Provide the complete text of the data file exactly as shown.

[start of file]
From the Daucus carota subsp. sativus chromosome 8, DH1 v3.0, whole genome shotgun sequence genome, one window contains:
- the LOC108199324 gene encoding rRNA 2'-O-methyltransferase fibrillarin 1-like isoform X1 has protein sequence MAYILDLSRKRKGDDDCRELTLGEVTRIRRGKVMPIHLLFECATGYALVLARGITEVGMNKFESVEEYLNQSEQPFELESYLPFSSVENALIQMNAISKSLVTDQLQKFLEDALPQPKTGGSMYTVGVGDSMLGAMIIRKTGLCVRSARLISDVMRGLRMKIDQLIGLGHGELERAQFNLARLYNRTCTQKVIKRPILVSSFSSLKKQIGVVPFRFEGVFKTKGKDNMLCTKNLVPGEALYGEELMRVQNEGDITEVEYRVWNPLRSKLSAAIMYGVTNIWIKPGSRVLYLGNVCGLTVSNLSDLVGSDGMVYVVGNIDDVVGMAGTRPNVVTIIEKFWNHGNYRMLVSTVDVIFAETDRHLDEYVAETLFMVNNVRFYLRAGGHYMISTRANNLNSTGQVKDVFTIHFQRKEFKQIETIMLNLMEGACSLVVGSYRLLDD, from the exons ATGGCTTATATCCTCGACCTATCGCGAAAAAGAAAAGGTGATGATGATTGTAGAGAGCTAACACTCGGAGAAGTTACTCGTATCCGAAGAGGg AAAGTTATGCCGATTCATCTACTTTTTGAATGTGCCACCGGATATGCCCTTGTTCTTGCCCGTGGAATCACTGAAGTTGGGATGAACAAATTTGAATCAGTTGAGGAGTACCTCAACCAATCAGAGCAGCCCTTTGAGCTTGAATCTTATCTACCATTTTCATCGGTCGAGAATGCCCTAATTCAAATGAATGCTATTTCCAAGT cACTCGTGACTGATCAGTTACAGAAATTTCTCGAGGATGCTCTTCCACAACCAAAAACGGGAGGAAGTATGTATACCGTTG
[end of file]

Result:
From the Daucus carota subsp. sativus chromosome 8, DH1 v3.0, whole genome shotgun sequence genome, one window contains:
- the LOC108199324 gene encoding rRNA 2'-O-methyltransferase fibrillarin 1-like isoform X1 has protein sequence MAYILDLSRKRKGDDDCRELTLGEVTRIRRGKVMPIHLLFECATGYALVLARGITEVGMNKFESVEEYLNQSEQPFELESYLPFSSVENALIQMNAISKSLVTDQLQKFLEDALPQPKTGGSMYTVGVGDSMLGAMIIRKTGLCVRSARLISDVMRGLRMKIDQLIGLGHGELERAQFNLARLYNRTCTQKVIKRPILVSSFSSLKKQIGVVPFRFEGVFKTKGKDNMLCTKNLVPGEALYGEELMRVQNEGDITEVEYRVWNPLRSKLSAAIMYGVTNIWIKPGSRVLYLGNVCGLTVSNLSDLVGSDGMVYVVGNIDDVVGMAGTRPNVVTIIEKFWNHGNYRMLVSTVDVIFAETDRHLDEYVAETLFMVNNVRFYLRAGGHYMISTRANNLNSTGQVKDVFTIHFQRKEFKQIETIMLNLMEGACSLVVGSYRLLDD, from the exons ATGGCTTATATCCTCGACCTATCGCGAAAAAGAAAAGGTGATGATGATTGTAGAGAGCTAACACTCGGAGAAGTTACTCGTATCCGAAGAGGg AAAGTTATGCCGATTCATCTACTTTTTGAATGTGCCACCGGATATGCCCTTGTTCTTGCCCGTGGAATCACTGAAGTTGGGATGAACAAATTTGAATCAGTTGAGGAGTACCTCAACCAATCAGAGCAGCCCTTTGAGCTTGAATCTTATCTACCATTTTCATCGGTCGAGAATGCCCTAATTCAAATGAATGCTATTTCCAAGT cACTCGTGACTGATCAGTTACAGAAATTTCTCGAGGATGCTCTTCCACAACCAAAAACGGGAGGAAGTATGTATACCGTTG